See § Awards of Merit categories The best known award is the Academy Award of Merit, more popularly known as the Oscar statuette. Made of gold-plated bronze on a black metal base, it is 13.5 in tall, weighs 8.5 lb, depicts a knight rendered in Art Deco style holding a crusader's sword standing on a reel of film with five spokes. The five spokes represent the original branches of the Academy: Actors, Directors and Technicians; the model for the statuette is said to be Mexican actor Emilio "El Indio" Fernández. Sculptor George Stanley sculpted Cedric Gibbons' design; the statuettes presented at the initial ceremonies were gold-plated solid bronze. Within a few years the bronze was abandoned in favor of Britannia metal, a pewter-like alloy, plated in copper, nickel silver, 24-karat gold. Due to a metal shortage during World War II, Oscars were made of painted plaster for three years. Following the war, the Academy invited recipients to redeem the plaster figures for gold-plated metal ones; the only addition to the Oscar since it was created is a minor streamlining of the base.
The original Oscar mold was cast in 1928 at the C. W. Shumway & Sons Foundry in Batavia, which contributed to casting the molds for the Vince Lombardi Trophy and Emmy Award's statuettes. From 1983 to 2015 50 Oscars in a tin alloy with gold plating were made each year in Chicago by Illinois manufacturer R. S. Owens & Company, it would take between four weeks to manufacture 50 statuettes. In 2016, the Academy returned to bronze as the core metal of the statuettes, handing manufacturing duties to Walden, New York-based Polich Tallix Fine Art Foundry. While based on a digital scan of an original 1929 Oscar, the statuettes retain their modern-era dimensions and black pedestal. Cast in liquid bronze from 3D-printed ceramic molds and polished, they are electroplated in 24-karat gold by Brooklyn, New York–based Epner Technology; the time required to produce 50 such statuettes is three months. R. S. Owens i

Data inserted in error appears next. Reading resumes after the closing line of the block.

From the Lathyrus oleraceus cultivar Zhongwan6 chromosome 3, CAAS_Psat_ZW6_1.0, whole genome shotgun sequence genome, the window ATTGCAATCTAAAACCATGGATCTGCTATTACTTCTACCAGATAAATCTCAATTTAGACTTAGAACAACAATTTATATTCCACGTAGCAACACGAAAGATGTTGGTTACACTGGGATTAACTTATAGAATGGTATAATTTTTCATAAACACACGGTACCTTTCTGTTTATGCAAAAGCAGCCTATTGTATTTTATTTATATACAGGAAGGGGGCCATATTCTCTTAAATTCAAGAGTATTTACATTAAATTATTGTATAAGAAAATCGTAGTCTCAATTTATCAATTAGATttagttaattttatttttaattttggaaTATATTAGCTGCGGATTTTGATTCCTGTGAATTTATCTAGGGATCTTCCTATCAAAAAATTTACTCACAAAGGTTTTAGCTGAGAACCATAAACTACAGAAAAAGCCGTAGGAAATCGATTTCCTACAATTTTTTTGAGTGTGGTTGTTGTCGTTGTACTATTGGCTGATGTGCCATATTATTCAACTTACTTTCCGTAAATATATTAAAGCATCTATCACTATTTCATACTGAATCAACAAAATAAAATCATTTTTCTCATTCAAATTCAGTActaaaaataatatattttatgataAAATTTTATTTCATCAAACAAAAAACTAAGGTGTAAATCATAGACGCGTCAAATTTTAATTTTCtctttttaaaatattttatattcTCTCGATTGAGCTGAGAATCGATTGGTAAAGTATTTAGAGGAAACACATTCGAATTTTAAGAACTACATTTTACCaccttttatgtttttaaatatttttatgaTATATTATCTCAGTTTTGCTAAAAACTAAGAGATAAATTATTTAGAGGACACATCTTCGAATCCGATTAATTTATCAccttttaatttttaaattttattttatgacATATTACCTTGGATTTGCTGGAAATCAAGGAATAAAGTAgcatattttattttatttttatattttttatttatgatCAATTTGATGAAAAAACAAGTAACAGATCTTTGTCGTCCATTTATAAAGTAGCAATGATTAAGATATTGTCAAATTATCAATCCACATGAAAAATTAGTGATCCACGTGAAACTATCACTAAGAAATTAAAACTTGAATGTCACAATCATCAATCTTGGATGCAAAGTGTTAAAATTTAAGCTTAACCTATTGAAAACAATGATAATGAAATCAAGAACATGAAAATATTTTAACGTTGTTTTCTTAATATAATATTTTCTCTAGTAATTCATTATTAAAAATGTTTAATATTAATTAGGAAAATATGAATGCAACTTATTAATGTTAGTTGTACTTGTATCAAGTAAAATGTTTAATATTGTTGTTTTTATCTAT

Dustin Lee Hoffman is an American actor and director. Hoffman has been called one of the greatest actors of all time, he is known for his versatile portrayals of antiheroes and vulnerable characters. He is the recipient of various accolades including two Academy Awards, six Golden Globe Awards, four BAFTAs, three Drama Desk Awards and, two Emmy Awards. Hoffman received the AFI Life Achievement Award in 1999 and the Kennedy Center Honors Award in 2012. Hoffman first drew critical praise for starring in the play, Eh?, for which he won a Theatre World Award and a Drama Desk Award. His breakthrough film role was as Benjamin Braddock in critically iconic The Graduate. Since that time, Hoffman's career has been focused on the cinema, with sporadic returns to television and to the stage. Hoffman's films include Midnight Cowboy, Little Big Man, Lenny, Marathon Man, All the President's Men, Kramer vs. Kramer, Rain Man and Wag the Dog, he made his directorial debut with Quartet. Hoffman was born on August 8, 1937, in Los Angeles, the second son of Lillian and Harry Hoffman.
His father worked as a prop supervisor at Columbia Pictures before becoming a furniture salesman. Hoffman was named after stage and silent screen actor Dustin Farnum, his elder brother, Ronald, is a economist. Hoffman is Jewish, from an Ashkenazi Jewish family of immigrants from Kiev, Russian Empire, Iași, Romania, his upbringing was nonreligious, he has said, "I don't have any memory of celebrating holidays growing up that were Jewish," and that he had "realized" he was Jewish at around the age of 10. Hoffman graduated from Los Angeles High School in 1955 and enrolled at Santa Monica College with the intention of studying medicine, he left after a year to join the Pasadena Playhouse, although when he told his family about his career goal, his Aunt Pearl warned him, "You can't be an actor. You are not good-looking enough." He took classes at the Neighborhood Playhouse in New York City. Hoffman hoped to become a classical pianist, having studied piano during much of his youth and in college. While at Santa Monica College, he took an acting class, which he assumed would be easy, "caught the acting bug."